Gunshot, She of No Name: You Go for Fried Rice and Come Back with Three Million Euros (Part One)
Feb 28 2013
A black dog with a lame paw limped fast through cold city streets last night. He trotted on a jagged line, rag tongue out, with eyes forward like he was staring at a wet, hot steak. My guess was a female was in heat. Male dogs have a three-mile scent range for females wafting their heat. It was just past 2 AM, and I was headed home from no-frills fried rice at the International District Sea Garden. The only thing I smelled wafting was the succulent seaweed grime of the Puget Sound at low tide. Seattle had been wrapped in fog for two days. Everything was soft and phantom. Walking up over the I-5 toward Capitol Hill, the orange Port of Seattle loading cranes came into view. Mute, shrouded leviathans, tipped with red-lit eyes. If they were scaffold dogs, 250 feet high, how far would their scent-range reach for titan mechanical bitches in heat? I wondered.
Then there was a gunshot.
A single, solid crack that ripped a cylinder through the calm of the fog like a pneumatic bolt pistol going through a cow’s brain at slaughter. The shot was loud enough to know it was way too close. I dropped, covered my head, and froze. A muffled sound hit the ground nearby. I crawled behind the nearest car. There were no other shots, no running footsteps, and no screeching cars or screams. Ten minutes I sat there, unmoving. Then, there was the sound of crying. I peeked over the car and scanned. The sound of crying grew. It might have been a mistake, but I walked toward it.
The crying was coming from a Porta Potty at a small construction site across the street. I approached staying low to the ground and cautious. The crying got louder. Pained female crying. I stood for a moment behind the Porta Potty. Do I open the door, or not? It read “VACANT,” so I knew it wasn’t locked. The person inside was obviously in pain, possibly dying. I couldn’t just walk away.
All I saw when I peered inside was hair and blood. Maroon-red blood. The body of a woman was slumped over. A black, pistol sat in the urinal. The girl was semiconscious and groaned when I picked her up. I carried her around to the side of the building that was being worked on, out of plain view, laid her down, called 911, and located where her bleeding was coming from.
A tidy, solitary bullet hole punctured the left side of her neck. I ripped off the bottom of my shirt and tied it around her. Tight enough to stop the bleeding, but not her breathing. Every couple of minutes she mumbled something, not in English. She looked about six feet tall, wiry, with brownish hair. She had a peacoat on and jeans. She never opened her eyes. Before the ambulance got there, I went back into the Porta Potty, emptied the gun’s bullets, wrapped the gun in toilet paper, and dropped it all into the rank stew of the shitter. There was a yellow and green duffle bag sitting there, and I grabbed it.
Waiting for the ambulance, she was stern and seemed ancient in her unconsciousness. Her hair was natty. Her cheekbones were sculpted, no makeup. Her lips full and massively chapped. She was dirty, tattered, and her white skin seemed too white. Was she Russian? She smelled like oil and BO. I listened to make sure she hadn't stopped breathing. On the wall behind and above us, was a messy, gold cursive graffiti tag that said, "Voila Motherfucker Tone."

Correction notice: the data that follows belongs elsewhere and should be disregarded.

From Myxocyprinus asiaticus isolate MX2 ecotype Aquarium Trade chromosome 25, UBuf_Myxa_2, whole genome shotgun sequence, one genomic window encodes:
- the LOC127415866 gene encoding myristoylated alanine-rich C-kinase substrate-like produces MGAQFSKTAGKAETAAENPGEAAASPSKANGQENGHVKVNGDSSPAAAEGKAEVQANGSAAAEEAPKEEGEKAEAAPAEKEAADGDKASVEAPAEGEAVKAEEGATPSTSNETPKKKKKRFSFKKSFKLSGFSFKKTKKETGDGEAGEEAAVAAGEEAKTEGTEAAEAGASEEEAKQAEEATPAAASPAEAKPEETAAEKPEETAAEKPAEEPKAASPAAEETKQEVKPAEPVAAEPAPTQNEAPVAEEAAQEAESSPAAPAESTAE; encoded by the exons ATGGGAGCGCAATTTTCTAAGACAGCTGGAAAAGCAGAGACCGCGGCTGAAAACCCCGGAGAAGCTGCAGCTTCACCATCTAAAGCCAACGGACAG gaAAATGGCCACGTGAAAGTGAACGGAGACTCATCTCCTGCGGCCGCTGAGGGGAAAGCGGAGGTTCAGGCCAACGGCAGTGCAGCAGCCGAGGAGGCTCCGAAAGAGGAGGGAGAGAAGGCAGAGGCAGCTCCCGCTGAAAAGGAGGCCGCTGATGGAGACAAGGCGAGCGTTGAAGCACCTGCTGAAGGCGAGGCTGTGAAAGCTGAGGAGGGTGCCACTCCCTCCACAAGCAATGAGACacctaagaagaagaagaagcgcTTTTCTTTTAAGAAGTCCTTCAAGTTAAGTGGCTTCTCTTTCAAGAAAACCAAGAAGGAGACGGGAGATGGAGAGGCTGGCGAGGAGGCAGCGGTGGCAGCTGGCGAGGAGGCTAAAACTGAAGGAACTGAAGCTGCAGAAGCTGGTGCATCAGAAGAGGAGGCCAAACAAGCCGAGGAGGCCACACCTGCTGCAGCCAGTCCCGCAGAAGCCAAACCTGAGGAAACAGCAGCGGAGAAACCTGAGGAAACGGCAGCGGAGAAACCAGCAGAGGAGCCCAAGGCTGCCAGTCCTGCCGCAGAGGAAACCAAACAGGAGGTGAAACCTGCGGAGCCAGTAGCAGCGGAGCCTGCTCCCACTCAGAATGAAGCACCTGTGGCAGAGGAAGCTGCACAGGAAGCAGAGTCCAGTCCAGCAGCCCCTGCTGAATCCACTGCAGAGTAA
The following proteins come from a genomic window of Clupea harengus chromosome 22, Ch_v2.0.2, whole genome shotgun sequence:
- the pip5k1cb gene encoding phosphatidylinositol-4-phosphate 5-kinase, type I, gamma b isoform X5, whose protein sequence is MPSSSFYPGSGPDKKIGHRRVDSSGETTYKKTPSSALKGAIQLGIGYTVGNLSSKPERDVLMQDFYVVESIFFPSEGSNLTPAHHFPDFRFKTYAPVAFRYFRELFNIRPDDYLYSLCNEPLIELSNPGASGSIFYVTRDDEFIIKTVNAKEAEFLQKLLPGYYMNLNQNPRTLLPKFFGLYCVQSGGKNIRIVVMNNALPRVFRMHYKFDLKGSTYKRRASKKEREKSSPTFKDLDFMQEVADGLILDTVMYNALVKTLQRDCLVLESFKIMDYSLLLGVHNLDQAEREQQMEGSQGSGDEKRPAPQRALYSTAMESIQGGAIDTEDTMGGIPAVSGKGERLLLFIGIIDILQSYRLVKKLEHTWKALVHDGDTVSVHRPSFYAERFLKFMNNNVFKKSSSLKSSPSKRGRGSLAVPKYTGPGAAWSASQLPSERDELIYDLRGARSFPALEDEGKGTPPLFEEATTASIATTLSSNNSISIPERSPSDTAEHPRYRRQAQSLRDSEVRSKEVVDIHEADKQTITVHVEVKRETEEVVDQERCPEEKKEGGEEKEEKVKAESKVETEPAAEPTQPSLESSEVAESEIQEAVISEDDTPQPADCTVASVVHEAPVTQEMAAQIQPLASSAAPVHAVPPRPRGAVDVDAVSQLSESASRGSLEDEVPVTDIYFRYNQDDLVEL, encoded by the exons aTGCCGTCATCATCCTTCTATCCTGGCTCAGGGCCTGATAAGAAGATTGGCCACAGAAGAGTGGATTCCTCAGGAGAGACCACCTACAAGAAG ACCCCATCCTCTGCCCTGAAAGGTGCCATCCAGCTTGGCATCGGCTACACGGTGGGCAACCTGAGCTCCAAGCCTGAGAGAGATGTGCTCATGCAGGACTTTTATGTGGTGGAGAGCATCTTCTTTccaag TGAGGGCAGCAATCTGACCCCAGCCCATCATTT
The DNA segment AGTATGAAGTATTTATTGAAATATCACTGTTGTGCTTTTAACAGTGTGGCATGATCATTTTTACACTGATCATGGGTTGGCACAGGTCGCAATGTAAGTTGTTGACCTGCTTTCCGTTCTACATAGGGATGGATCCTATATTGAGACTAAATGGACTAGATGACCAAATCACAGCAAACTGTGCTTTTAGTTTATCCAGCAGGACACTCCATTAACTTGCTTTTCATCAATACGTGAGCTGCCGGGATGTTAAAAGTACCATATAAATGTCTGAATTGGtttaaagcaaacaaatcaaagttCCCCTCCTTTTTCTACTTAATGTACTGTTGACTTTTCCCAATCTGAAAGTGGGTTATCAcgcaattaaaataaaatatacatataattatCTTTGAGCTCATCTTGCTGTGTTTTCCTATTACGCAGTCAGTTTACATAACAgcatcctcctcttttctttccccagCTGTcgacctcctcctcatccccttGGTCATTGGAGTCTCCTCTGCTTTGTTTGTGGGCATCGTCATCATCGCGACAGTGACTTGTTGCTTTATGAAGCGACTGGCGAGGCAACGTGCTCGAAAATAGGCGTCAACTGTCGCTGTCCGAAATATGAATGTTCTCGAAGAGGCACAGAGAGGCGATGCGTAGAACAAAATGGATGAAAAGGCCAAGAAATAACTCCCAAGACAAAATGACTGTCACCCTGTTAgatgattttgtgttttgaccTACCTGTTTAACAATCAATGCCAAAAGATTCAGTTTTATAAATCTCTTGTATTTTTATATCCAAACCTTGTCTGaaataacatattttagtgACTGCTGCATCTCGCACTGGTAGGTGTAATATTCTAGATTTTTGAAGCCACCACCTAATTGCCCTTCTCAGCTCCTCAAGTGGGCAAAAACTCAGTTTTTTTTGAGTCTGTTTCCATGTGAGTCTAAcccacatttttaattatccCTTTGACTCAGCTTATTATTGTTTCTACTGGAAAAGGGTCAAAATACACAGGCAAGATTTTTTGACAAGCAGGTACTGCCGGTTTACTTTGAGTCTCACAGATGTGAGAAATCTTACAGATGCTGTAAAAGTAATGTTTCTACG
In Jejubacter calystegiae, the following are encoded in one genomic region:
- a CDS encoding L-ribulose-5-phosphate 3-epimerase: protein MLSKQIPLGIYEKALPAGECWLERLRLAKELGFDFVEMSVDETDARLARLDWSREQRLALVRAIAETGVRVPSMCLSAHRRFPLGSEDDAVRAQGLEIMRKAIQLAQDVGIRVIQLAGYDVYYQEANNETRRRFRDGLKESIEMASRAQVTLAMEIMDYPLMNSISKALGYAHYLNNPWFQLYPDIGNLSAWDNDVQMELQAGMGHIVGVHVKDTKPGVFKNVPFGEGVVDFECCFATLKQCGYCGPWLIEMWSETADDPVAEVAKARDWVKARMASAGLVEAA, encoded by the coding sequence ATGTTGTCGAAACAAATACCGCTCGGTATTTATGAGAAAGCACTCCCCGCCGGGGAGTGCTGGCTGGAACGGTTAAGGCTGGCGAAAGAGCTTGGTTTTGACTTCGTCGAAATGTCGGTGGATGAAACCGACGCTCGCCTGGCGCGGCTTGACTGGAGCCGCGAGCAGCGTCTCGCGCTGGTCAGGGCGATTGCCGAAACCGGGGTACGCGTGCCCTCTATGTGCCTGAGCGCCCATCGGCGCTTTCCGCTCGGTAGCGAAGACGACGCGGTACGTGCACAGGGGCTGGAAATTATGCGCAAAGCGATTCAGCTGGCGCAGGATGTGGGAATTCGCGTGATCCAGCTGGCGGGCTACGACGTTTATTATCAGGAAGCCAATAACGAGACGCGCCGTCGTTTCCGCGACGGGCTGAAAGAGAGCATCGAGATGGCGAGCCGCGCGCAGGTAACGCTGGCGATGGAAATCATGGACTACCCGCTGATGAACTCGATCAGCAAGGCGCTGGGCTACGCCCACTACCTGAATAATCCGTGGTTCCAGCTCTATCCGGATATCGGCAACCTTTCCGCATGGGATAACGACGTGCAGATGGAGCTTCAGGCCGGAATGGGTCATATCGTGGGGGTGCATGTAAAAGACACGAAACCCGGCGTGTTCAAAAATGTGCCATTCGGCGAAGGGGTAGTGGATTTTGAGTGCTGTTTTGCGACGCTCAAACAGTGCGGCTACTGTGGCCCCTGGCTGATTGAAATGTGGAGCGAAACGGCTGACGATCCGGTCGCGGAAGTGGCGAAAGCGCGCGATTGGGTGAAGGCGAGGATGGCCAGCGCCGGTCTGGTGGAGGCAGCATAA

The sirens arrived, and then the EMTs had her on a stretcher. Without thinking, I got in the ambulance with them. She had no ID on her, and I had no answers for who she was. At one point she opened her quivering mouth and strained to say, “Mano dayk my shis,” in an accent I’d never heard. Then she was out again. Quickly, we were at Harbor View ER, and she immediately went into surgery. I didn’t know her, but I knew I didn’t want her to die.
In the waiting room, a long-faced police officer with a peach-fuzz mustache named Lewis riddled me with procedural questions. He didn't believe I didn't know her. His mustache looked like a happy trail, below his nose instead of his belly button. I’d never owned a gun, and I had no prior felonies. My life’s largest crime was unpaid student loans. I’d had a disturbing-the-peace violation at the University of Georgia. But you’re supposed to get those there. Someone ran over my leg in a car after they’d had a fifth of bourbon, but I got the violation. Lewis had nothing he could charge me with. I told him I heard the gunshot and found her lying there.
An hour or so later, a nurse emerged saying she had stabilized. The bullet passed through muscle tissue, barely missing her carotid artery and her spine. She of no name was lucky to be alive, and I’d probably saved her life. The hospital wanted to keep her at least until the next day. There was no one I could call to tell. No one knew she was there. If she didn’t have any money and no way to pay, I’m sure they’d want her out as soon as possible.
Then I remembered her bag. Her duffle bag was still sitting where we waited for the ambulance. It was only a few blocks away from the hospital. I’m sure she’d want it. So much for a late-night stroll through the fog for some fried rice.
It was about 5 AM when I found the bag. Green and yellow, right where I left it. I felt weird opening it, but her wallet was probably in there with an ID. Maybe some answers as to who she was. No one else was around except the loading cranes in the distance, watching me. Inside, there was no wallet. No ID. No clothes. The bag was full of euros. Lots of euros. Stack after stack of purple-tinted 500s, bound in officially stamped ties. There were also some tampons, a near-empty plastic bottle of vodka, and four books, all in a Slavic language. Steinbeck’s The Pearl. Plath’s The Bell Jar. Mark Twain’s Adventures of Huckleberry Finn, and some sort of ledger book.